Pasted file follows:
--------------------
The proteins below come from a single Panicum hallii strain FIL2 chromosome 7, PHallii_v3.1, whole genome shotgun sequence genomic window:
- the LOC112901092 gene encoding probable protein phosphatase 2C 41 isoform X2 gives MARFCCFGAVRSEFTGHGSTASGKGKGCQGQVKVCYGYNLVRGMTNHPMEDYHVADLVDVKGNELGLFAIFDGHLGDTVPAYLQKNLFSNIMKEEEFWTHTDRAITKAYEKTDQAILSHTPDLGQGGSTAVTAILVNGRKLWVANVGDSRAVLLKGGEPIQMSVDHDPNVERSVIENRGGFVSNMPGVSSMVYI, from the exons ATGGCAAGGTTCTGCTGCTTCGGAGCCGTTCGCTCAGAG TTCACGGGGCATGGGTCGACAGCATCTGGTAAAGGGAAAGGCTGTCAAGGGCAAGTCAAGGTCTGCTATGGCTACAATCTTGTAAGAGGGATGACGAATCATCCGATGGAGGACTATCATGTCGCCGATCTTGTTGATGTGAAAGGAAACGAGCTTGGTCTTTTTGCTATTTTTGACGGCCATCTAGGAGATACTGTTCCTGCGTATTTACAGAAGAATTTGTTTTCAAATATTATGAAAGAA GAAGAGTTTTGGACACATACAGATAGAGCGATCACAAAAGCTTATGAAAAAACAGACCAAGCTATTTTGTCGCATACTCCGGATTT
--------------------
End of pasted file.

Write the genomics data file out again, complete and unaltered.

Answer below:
The proteins below come from a single Panicum hallii strain FIL2 chromosome 7, PHallii_v3.1, whole genome shotgun sequence genomic window:
- the LOC112901092 gene encoding probable protein phosphatase 2C 41 isoform X2 gives MARFCCFGAVRSEFTGHGSTASGKGKGCQGQVKVCYGYNLVRGMTNHPMEDYHVADLVDVKGNELGLFAIFDGHLGDTVPAYLQKNLFSNIMKEEEFWTHTDRAITKAYEKTDQAILSHTPDLGQGGSTAVTAILVNGRKLWVANVGDSRAVLLKGGEPIQMSVDHDPNVERSVIENRGGFVSNMPGVSSMVYI, from the exons ATGGCAAGGTTCTGCTGCTTCGGAGCCGTTCGCTCAGAG TTCACGGGGCATGGGTCGACAGCATCTGGTAAAGGGAAAGGCTGTCAAGGGCAAGTCAAGGTCTGCTATGGCTACAATCTTGTAAGAGGGATGACGAATCATCCGATGGAGGACTATCATGTCGCCGATCTTGTTGATGTGAAAGGAAACGAGCTTGGTCTTTTTGCTATTTTTGACGGCCATCTAGGAGATACTGTTCCTGCGTATTTACAGAAGAATTTGTTTTCAAATATTATGAAAGAA GAAGAGTTTTGGACACATACAGATAGAGCGATCACAAAAGCTTATGAAAAAACAGACCAAGCTATTTTGTCGCATACTCCGGATTT